The U.S. Debt Bubble Will Soon Warrant Serious Measures
via John Mauldin
- There is big debate over the exact amount of global debt.
- US government debt is about 100% of GDP, or $20 trillion, and growing around $1 trillion a year.
- They lie, because they don’t want to admit what the true deficit is.
There is big debate over the exact amount of global debt.
Parts of it get hidden in many out-of-the-way pockets. But broadly speaking, global debt is about 325% of GDP, and likely over $225 trillion as I write.
Global Debt Is Growing Faster Than Global GDP
This chart from McKinsey is almost three years old, but it does show the growth of debt over time, and we know that global debt has grown by about $26 trillion in the last two years.
The above chart requires a few observations.
First, notice that the growth of household and financial debt has decelerated. Corporate debt continues to grow at roughly the same pace as before. The real acceleration of growth in debt is coming from government borrowing.
Second, we are on a pace to grow the debt by significantly more between 2014 and 2021 than we did in the previous seven years.
Last, global debt is growing faster than global GDP. We are borrowing money faster than we are creating wealth.
They Lie About Our Deficit—and Our Government Debt Is 115% of GDP
US government debt is about 100% of GDP, or $20 trillion, and growing around $1 trillion a year. Forget what they say when they talk about budget deficits. They lie, because they don’t want to admit what the true deficit is.
However, you can determine the true deficit simply by looking at the amount of money the Treasury has borrowed at the end of the year and see that another $400–$500 billion of “off-budget” debt has been added .
If I ran my regulated investment businesses with the same sort of spurious accounting, the SEC and a raft of other agencies would shut me down faster than you can say “MD&A” and ban me forever from participating in the financial industry.
As they should.
You simply cannot lie when you have a public trust. Well, you can’t unless you are Congress and the government. Then you can pass laws that allow you to lie. But I digress.
To be able to compare our debt to that of other countries, we have to include state and local debt, which is another $3 trillion. That means total US government debt is 115% of GDP.
Japan Now Serves as Our Crystal Ball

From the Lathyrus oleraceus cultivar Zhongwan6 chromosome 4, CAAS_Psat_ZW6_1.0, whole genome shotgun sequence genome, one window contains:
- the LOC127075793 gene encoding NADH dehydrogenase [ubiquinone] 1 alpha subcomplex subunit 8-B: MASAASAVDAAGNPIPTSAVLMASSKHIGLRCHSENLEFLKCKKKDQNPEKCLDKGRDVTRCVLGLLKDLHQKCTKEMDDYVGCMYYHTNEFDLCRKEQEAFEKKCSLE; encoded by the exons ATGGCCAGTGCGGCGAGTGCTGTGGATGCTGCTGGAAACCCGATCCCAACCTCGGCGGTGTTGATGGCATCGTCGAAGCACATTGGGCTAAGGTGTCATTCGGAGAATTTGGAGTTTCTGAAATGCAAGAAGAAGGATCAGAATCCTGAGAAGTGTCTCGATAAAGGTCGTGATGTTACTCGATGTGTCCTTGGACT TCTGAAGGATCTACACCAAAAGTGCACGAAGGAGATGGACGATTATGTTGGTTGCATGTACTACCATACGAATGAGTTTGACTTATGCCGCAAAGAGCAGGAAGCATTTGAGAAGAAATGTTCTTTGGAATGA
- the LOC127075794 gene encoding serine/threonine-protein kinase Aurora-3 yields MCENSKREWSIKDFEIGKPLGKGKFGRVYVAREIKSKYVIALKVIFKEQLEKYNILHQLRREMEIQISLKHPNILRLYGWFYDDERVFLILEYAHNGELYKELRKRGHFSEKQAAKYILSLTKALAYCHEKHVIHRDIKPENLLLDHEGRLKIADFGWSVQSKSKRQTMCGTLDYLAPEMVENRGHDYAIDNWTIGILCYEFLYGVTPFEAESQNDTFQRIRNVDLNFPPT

That is certainly less than the 250% of debt-to-GDP that Japan finds itself saddled with. But Japan does offer us a clue as to how this will play out.
If you had told me 10 years ago that Japan could essentially monetize well over 100% of their GDP and not have their currency fall through the floor, I would have laughed at you. Since the yen didn’t collapse, we start having to look for other causes and effects.
When the next recession blows in, it will likely balloon the US government deficit up to $2 trillion a year. The Obama administration took eight years to run up a $10 trillion debt after the 2008 recession. It might take just five years after the next recession to amass the next $10 trillion.
Here is a chart my staff created in my free weekly newsletter, Thoughts from the Frontline (subscribe here), using Congressional Budget Office data, that shows what will happen if the next recession comes in 2018 and revenues drop by the same percentage as they did in the last recession (without even counting likely higher expenditures next time).
Source: Mauldin Economics
And on top of the $1.3 trillion deficit that this chart predicts, you can add the more than $500 billion in off-budget debt that I mentioned above, plus higher interest rate expense as rates rise.
By the early to mid 2020s, barring substantial increases in taxes or reductions in government benefits and entitlements, the deficit will be approaching $2 trillion annually. There will be weeping and wailing and gnashing of teeth.
If you are in the top 25% of income earners in the United States, you have a big target painted on your income and wealth. The imposition of a VAT seems almost guaranteed. That is the only real way to boost revenues to offset the increases in entitlement spending.
The Republicans don’t want to impose a VAT now as part of major tax reform. But a future Democratic administration and congressional majority will.